Vaccine-induced protection against infection by HIV or highly pathogenic and virulent SIV strains has been limited. In a proof-of-concept study, we show that a novel vaccine approach significantly protects rhesus macaques from mucosal infection by the highly pathogenic strain SIVmac251. We vaccinated three cohorts of 12 macaques each with live, irradiated vaccine cells secreting the modified endoplasmic reticulum chaperone gp96-Ig. Cohort 1 was vaccinated with cells secreting gp96SIVIg carrying SIV peptides. In addition, Cohort 2 received recombinant envelope protein SIV-gp120. Cohort 3 was injected with cells secreting gp96-Ig (no SIV Ags) vaccines. Cohort 2 was protected from infection. After seven rectal challenges with highly pathogenic SIVmac251, the hazard ratio was 0.27, corresponding to a highly significant, 73% reduced risk for viral acquisition. The apparent success of the novel vaccine modality recommends further study.

Gp96 is a dominant endoplasmic reticulum (ER) chaperone and a danger-associated molecular pattern. In its chaperone function, gp96 in the ER receives all cellular peptides generated by the proteasome from endogenous proteins that are translocated by the transporter associated with Ag processing into the ER for subsequent selection and trimming for MHC class I loading. When released from necrotic cells, gp96 functions as a danger associated molecular pattern serving as an adjuvant to activate dendritic cells (DCs) via TLR2 and TLR4 (1) and, by being endocytosed by CD91, as an Ag carrier for Ag cross-presentation to CD8 T cells (24). By replacing gp96’s ER retention sequence with the hinge and Fc domain of IgG1, we generated a secreted chaperone, gp96-Ig, which optimally cross-primes Ag-specific CD8 T cells at 10−15 M peptide concentration (5, 6). Because gp96-Ig carries all peptides of a cell that will be selected in the recipient/vaccinee for MHC class I loading, including transfected or infected Ags, it has the broadest, theoretically possible antigenic epitope spectrum for cross-priming of CD8 T cells by any MHC class I type. In addition, gp96-activated DCs can take up antigenic proteins and, after processing, present their epitopes via MHC class II, thereby promoting Ab production by B cells. Thus, gp96 is a powerful Th1 adjuvant for CTL priming and for stimulation of Th1-type Abs that are of isotype IgG2a and IgG2b in mice (N. Strbo, unpublished observations).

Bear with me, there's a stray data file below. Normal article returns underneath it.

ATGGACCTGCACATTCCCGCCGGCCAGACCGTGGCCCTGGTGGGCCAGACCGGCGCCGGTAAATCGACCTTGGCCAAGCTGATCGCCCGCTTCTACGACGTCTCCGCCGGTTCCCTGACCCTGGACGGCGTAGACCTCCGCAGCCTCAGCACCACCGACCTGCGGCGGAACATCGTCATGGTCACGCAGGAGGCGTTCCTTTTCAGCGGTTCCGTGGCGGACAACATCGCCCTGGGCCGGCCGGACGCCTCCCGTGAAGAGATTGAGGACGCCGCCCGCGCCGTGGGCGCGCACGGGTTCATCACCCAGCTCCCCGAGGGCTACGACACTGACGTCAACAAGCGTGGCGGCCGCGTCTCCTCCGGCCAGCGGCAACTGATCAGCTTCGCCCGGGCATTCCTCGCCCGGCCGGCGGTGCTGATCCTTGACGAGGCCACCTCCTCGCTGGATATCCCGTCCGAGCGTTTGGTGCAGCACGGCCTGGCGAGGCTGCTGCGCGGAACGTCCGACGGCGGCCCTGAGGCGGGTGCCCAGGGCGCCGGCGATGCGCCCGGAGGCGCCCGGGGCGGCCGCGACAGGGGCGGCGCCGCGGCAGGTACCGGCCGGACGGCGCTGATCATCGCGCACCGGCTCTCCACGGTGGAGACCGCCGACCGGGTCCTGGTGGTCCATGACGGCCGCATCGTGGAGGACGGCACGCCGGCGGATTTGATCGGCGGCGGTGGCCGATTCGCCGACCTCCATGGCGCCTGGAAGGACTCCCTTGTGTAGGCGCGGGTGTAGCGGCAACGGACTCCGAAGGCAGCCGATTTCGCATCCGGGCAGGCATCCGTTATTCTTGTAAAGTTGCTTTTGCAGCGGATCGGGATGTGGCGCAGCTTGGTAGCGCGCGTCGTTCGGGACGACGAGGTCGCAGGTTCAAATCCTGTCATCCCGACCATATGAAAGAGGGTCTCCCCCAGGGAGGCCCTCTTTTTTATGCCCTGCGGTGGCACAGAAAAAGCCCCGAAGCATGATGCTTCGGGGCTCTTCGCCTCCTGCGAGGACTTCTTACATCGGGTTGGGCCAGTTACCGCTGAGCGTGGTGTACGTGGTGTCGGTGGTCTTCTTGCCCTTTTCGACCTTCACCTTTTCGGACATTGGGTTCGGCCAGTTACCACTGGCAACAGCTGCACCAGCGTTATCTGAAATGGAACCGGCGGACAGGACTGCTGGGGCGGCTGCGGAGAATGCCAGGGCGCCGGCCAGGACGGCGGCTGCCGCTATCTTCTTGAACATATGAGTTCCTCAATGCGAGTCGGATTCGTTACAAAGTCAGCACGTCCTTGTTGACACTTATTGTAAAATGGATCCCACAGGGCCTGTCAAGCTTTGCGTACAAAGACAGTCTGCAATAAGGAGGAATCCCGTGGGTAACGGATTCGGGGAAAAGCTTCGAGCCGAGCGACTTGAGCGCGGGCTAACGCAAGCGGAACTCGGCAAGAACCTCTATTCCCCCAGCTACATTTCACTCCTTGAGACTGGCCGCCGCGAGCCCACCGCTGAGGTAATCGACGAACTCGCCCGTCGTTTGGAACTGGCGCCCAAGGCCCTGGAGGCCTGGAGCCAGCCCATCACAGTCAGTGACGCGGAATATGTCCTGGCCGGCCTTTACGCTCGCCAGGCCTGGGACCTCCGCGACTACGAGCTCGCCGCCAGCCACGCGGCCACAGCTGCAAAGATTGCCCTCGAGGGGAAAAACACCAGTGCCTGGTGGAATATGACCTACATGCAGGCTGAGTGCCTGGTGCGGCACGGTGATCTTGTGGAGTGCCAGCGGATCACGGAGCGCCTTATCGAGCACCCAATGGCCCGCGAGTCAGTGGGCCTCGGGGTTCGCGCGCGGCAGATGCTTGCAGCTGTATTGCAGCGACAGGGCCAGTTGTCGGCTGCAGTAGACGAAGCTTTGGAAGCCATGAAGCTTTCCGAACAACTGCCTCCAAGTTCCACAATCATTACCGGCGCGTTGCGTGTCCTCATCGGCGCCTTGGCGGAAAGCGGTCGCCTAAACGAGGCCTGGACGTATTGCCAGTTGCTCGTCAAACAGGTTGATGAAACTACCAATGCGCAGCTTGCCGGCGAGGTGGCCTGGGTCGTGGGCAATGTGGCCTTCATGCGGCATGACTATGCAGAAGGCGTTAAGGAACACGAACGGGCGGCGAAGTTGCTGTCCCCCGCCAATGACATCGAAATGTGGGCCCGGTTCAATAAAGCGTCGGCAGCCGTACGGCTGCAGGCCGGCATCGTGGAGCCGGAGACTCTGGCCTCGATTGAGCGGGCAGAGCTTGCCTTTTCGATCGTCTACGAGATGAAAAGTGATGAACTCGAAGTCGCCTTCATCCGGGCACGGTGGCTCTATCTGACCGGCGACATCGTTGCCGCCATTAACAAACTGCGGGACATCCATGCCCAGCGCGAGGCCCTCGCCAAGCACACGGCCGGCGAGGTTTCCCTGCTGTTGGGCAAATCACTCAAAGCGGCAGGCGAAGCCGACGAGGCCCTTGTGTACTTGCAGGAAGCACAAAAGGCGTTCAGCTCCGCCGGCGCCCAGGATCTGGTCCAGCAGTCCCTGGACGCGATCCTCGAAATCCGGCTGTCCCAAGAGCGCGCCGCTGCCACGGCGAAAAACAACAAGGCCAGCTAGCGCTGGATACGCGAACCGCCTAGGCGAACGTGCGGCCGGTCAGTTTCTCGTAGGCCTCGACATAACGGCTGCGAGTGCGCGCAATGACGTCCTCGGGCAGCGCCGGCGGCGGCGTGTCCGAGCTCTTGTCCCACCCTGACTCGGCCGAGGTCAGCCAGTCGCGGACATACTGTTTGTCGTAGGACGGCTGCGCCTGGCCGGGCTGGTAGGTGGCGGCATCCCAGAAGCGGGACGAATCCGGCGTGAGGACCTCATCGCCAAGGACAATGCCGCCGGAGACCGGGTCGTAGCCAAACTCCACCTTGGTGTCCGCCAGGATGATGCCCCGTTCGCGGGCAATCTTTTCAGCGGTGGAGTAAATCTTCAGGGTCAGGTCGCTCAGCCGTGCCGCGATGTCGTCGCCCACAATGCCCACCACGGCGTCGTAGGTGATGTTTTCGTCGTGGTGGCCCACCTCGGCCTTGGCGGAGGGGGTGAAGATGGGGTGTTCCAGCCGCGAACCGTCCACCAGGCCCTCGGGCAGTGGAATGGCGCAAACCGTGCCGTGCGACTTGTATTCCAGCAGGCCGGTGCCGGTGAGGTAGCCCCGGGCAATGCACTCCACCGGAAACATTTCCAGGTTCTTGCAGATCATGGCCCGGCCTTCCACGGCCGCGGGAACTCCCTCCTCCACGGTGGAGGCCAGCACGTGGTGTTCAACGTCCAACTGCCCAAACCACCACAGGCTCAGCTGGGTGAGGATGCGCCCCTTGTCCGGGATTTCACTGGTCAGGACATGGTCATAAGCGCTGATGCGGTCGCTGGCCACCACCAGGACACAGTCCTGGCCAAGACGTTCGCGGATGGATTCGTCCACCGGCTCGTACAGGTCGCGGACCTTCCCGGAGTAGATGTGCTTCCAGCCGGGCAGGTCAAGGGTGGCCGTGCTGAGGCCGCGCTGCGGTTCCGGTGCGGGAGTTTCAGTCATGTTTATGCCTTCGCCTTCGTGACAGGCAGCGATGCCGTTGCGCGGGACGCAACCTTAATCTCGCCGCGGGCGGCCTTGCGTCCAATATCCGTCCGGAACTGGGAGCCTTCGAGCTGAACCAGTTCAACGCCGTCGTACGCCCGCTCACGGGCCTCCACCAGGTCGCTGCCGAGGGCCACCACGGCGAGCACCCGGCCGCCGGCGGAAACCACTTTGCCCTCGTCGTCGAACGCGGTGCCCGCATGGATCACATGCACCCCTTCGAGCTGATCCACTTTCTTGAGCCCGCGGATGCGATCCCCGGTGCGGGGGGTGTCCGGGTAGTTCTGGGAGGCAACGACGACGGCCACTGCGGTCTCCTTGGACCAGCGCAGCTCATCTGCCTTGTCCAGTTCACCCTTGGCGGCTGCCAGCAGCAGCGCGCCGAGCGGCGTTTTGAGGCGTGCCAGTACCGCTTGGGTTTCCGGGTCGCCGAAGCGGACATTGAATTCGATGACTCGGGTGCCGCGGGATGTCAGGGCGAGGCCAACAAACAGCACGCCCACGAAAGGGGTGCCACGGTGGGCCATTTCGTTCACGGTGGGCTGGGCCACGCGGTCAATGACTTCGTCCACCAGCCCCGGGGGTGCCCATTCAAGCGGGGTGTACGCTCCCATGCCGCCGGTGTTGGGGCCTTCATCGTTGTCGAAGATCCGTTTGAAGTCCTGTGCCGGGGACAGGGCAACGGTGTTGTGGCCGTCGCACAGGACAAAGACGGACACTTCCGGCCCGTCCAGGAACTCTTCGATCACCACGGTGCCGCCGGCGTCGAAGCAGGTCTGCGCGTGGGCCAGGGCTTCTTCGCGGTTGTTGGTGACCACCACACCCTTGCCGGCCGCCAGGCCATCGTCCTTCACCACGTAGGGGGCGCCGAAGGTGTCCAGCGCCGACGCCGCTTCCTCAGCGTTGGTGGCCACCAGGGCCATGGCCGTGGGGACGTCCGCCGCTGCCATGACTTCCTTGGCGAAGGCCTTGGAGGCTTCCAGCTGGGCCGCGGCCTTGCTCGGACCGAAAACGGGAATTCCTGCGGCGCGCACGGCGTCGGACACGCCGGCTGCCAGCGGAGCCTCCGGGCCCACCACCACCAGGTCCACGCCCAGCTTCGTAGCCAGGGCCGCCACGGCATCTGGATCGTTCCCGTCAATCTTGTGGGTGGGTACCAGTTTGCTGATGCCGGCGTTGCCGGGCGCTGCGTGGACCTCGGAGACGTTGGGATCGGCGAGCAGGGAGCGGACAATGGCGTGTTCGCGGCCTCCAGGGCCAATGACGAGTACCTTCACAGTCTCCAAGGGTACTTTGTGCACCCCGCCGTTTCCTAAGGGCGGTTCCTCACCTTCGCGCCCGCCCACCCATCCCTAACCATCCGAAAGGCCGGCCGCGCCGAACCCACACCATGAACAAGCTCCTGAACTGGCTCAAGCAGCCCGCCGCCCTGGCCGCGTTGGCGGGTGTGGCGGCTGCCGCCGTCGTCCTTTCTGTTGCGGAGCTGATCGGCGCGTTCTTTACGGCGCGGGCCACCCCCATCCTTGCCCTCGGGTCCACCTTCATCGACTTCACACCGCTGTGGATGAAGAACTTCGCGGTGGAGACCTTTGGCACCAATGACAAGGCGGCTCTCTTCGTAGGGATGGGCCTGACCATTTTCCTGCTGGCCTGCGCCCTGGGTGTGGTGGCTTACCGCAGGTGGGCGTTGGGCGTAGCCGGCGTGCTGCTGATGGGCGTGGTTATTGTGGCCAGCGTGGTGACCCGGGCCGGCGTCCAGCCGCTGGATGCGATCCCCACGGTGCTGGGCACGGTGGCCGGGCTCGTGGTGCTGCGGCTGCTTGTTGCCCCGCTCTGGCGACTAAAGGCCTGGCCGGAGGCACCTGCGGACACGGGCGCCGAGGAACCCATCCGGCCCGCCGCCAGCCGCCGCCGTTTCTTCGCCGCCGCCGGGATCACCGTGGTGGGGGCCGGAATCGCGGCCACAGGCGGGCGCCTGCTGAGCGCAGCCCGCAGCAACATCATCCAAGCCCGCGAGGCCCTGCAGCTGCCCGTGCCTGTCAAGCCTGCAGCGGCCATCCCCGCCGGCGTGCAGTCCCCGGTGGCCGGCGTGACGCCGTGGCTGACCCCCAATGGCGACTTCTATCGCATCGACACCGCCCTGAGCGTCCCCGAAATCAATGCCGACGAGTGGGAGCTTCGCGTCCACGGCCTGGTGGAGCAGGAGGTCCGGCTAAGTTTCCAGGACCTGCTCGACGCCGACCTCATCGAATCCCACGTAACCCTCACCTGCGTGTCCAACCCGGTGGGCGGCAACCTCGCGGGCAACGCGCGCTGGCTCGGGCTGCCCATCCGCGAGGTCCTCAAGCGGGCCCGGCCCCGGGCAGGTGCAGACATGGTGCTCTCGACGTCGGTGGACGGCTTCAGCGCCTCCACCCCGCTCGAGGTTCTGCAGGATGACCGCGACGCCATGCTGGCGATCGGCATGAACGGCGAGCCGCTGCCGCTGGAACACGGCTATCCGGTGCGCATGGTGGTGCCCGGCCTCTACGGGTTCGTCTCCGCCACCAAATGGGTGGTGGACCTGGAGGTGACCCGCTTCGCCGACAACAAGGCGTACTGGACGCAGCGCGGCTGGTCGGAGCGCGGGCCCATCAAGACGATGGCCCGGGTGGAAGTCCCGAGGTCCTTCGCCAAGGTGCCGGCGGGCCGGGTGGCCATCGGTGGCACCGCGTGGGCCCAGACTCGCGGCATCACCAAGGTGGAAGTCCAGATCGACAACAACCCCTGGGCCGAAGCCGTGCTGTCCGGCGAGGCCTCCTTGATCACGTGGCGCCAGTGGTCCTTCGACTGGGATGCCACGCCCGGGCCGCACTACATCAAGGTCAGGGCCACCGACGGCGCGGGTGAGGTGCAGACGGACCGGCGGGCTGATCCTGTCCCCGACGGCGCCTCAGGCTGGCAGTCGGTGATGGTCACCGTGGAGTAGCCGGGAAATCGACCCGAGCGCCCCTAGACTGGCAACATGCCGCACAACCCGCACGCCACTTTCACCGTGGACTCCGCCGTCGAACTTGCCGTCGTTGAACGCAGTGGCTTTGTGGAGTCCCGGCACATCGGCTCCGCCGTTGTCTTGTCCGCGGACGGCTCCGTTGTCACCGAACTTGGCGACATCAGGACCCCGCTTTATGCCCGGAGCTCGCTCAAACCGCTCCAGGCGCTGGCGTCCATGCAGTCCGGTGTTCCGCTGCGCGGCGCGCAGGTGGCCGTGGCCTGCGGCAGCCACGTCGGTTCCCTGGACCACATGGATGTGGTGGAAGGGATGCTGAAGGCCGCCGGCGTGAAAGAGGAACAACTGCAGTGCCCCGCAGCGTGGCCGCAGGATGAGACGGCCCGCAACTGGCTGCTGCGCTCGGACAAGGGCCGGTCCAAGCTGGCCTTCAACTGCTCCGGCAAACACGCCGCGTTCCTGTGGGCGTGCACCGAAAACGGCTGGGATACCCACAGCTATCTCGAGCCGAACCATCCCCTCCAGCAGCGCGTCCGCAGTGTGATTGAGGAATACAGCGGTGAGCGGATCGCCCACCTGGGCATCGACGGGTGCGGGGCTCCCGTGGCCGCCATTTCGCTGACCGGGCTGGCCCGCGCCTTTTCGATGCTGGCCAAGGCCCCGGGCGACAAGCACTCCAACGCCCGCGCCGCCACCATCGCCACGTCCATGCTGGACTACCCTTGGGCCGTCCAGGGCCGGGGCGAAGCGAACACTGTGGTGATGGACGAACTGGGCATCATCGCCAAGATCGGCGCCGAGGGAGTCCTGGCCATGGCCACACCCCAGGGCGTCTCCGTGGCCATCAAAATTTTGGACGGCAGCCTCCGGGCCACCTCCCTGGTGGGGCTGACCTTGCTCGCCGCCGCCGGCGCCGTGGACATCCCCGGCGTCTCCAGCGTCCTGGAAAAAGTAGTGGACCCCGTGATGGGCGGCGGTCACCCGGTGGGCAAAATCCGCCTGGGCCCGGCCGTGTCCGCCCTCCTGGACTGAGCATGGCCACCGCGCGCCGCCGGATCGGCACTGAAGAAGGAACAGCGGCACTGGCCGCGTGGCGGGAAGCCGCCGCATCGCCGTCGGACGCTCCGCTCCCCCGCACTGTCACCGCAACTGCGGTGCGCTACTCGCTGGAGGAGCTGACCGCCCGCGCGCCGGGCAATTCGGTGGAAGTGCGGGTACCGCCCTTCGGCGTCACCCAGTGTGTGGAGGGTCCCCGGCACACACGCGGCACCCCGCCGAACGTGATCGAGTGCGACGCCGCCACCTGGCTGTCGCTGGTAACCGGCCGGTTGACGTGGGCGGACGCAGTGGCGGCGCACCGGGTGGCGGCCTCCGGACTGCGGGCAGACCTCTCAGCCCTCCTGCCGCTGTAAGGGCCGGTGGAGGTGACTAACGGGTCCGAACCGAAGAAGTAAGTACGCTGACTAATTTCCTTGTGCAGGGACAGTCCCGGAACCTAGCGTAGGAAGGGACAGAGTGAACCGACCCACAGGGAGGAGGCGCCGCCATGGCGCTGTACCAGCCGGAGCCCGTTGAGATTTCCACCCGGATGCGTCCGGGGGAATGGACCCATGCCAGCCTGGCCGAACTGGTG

Protection from HIV infection requires mucosal immunity. Comparison of gp96ovaIg vaccination in mice and of gp96SIVIg vaccines in macaques by the s.c., intrarectal, intravaginal, or i.p. route demonstrated that i.p. vaccination generates a stronger mucosal CTL response in mucosal intraepithelial lymphocytes (IEL) and lamina propria lymphocytes (LPL) than ever reported (7, 8). Therefore, the i.p route was chosen for this study to determine the protective efficiency against mucosal SIV challenge in a proof-of-principle study.

Indian-origin, outbred, young adult, male and female, specific pathogen–free rhesus monkeys (Macaca mulatta, n = 36 animals) were housed and handled in accordance with the standards of the Association for the Assessment and Accreditation of Laboratory Animal Care International at Rockville Advanced Bioscience Laboratories (Rockville, MD). Groups were balanced for Mamu-A*01 (three in each group) and Mamu-B*08 (one in each group), as well as for susceptible and resistant TRIM5α alleles. There were no Mamu-B*17+ animals. Gp96SIVIg vaccine cells were generated by transfection of 293 cells with plasmids encoding gp96-Ig, SIVmac251 rev-tat-nef, Gag, and gp160, as described previously (8). Macaques were injected i.p. with 107 irradiated gp96SIVIg vaccine cells, which secrete 10 μg/24 h gp96SIVIg, in HBSS. In one group of macaques, 100 μg rSIVgp120 protein (Advanced Bioscience Laboratories) was added to the vaccine cells. Mock controls received 293-gp96 Ig not transfected with SIV Ags.

Macaques were primed at week 0 with vaccine or mock cells alone without gp120-addition and boosted at weeks 6 and 25, adding gp120 to one group. Beginning at week 33, all monkeys were challenged weekly by up to seven intrarectal instillations of 120 tissue culture infective dose 50 (TCID50) highly pathogenic SIVmac251 swarm virus (not cloned; National Institutes of Health challenge stock, provided by Dr. Nancy Miller, National Institutes of Health, Bethesda, MD; virus was propagated in macaque’s PBMCs), which generates three or four founder viruses in mock-infected controls. Viral loads were determined weekly by nucleic acid sequence–based amplification (BIOQUAL, Rockville, MD), and challenge was discontinued when positive. Animals were euthanized at week 52. In a parallel study, 24 animals received 100 μg gp120/alum or alum alone at weeks 12 and 24. All animals were challenged with the same virus stock (provided by Dr. Nancy Miller), and at the same dose as described above, at week 28. All animal studies were approved by the University of Miami Miller School of Medicine Institutional Animal Care and Use Committee.

Mononuclear cells were isolated from blood and rectal tissue pre- and postvaccination, as described (8). SIV-specific cellular immune responses were assessed by multiparameter intracellular cytokine staining assay. Humoral immune responses were measured by gp120 ELISA and ELISPOT for Ab-secreting cells (ASCs), as well as by flow cytometric analysis of the plasmablast frequency in peripheral blood.